Developing predictive models of chemisorption on metal surfaces is critical for the understanding of surface chemical reactions. It has been shown that the d-band model of chemisorption, developed by Hammer and NÝrskov, can predict the trends in chemisorption energies of various adsorbates on metal surfaces. The model correlates the central moment of the d-band projected on surface atoms (d-band center referenced to the Fermi level) with the surface reactivity. It has been used successfully to design novel metal surfaces for various catalytic reactions. In general, for a given adsorption geometry adsorbates bind to the surface of transition or noble metals more strongly if the d-band center of the surface atom is higher in energies.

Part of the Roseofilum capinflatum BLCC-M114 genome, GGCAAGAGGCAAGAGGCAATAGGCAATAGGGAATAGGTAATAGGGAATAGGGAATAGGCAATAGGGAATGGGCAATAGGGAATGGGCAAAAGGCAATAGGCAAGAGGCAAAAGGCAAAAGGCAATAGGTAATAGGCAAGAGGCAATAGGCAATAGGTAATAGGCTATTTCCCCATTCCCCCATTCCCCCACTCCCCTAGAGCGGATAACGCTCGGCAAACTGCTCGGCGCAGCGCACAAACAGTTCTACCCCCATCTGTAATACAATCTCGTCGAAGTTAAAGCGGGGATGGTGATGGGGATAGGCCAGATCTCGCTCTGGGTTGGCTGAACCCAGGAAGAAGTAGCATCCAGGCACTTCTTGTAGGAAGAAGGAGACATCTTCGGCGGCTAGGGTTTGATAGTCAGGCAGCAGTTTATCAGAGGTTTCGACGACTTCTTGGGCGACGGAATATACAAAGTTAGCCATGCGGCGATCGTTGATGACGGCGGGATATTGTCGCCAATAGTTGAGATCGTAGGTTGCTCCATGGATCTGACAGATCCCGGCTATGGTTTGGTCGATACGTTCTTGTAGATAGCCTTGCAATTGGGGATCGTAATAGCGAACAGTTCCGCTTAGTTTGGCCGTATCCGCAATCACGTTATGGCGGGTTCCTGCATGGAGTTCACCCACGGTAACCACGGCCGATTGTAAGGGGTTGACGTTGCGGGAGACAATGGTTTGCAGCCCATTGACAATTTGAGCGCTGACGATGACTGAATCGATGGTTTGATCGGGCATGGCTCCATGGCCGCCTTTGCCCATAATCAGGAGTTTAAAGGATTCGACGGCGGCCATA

In this presentation, we show that there is a family of adsorbate-substrate systems that does not follow the trends in adsorption energies predicted by the d-band model. A physically transparent model is used to analyze this phenomenon. We found that these adsorbate-substrate pairs are characterized by the repulsive interaction of the substrate d-band with the renormalized adsorbate states. The exceptions to the d-band model are mainly associated with the adsorbates having almost completely filled valence shell, and the substrates with nearly fully occupied d-band, i.e., OH, F or Cl adsorption on metals and alloys characterized by d9 or d10 substrate surface atoms.